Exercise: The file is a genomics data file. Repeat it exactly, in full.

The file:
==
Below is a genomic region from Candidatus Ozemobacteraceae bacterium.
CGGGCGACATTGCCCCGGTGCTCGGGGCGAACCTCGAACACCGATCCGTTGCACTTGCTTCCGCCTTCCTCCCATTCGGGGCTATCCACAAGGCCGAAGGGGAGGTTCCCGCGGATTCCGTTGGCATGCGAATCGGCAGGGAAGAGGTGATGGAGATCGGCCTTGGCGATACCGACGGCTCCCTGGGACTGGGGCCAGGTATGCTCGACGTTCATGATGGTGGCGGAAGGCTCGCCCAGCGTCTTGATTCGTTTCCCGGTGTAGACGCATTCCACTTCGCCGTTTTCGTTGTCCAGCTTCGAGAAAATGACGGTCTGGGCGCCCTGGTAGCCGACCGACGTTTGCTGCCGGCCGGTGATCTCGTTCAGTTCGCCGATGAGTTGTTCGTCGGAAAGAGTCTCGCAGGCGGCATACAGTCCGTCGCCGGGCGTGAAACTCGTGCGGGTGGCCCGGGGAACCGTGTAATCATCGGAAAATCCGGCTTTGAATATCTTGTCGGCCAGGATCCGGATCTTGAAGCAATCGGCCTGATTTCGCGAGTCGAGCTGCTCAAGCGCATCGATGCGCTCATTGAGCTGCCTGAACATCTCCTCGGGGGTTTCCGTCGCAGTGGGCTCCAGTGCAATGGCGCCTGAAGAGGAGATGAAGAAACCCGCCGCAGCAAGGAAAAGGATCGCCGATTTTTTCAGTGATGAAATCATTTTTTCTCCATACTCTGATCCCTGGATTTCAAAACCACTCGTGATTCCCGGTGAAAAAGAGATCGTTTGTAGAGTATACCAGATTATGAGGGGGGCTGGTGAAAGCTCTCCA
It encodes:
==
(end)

Below is a genomic region from Candidatus Ozemobacteraceae bacterium.
CGGGCGACATTGCCCCGGTGCTCGGGGCGAACCTCGAACACCGATCCGTTGCACTTGCTTCCGCCTTCCTCCCATTCGGGGCTATCCACAAGGCCGAAGGGGAGGTTCCCGCGGATTCCGTTGGCATGCGAATCGGCAGGGAAGAGGTGATGGAGATCGGCCTTGGCGATACCGACGGCTCCCTGGGACTGGGGCCAGGTATGCTCGACGTTCATGATGGTGGCGGAAGGCTCGCCCAGCGTCTTGATTCGTTTCCCGGTGTAGACGCATTCCACTTCGCCGTTTTCGTTGTCCAGCTTCGAGAAAATGACGGTCTGGGCGCCCTGGTAGCCGACCGACGTTTGCTGCCGGCCGGTGATCTCGTTCAGTTCGCCGATGAGTTGTTCGTCGGAAAGAGTCTCGCAGGCGGCATACAGTCCGTCGCCGGGCGTGAAACTCGTGCGGGTGGCCCGGGGAACCGTGTAATCATCGGAAAATCCGGCTTTGAATATCTTGTCGGCCAGGATCCGGATCTTGAAGCAATCGGCCTGATTTCGCGAGTCGAGCTGCTCAAGCGCATCGATGCGCTCATTGAGCTGCCTGAACATCTCCTCGGGGGTTTCCGTCGCAGTGGGCTCCAGTGCAATGGCGCCTGAAGAGGAGATGAAGAAACCCGCCGCAGCAAGGAAAAGGATCGCCGATTTTTTCAGTGATGAAATCATTTTTTCTCCATACTCTGATCCCTGGATTTCAAAACCACTCGTGATTCCCGGTGAAAAAGAGATCGTTTGTAGAGTATACCAGATTATGAGGGGGGCTGGTGAAAGCTCTCCA
It encodes: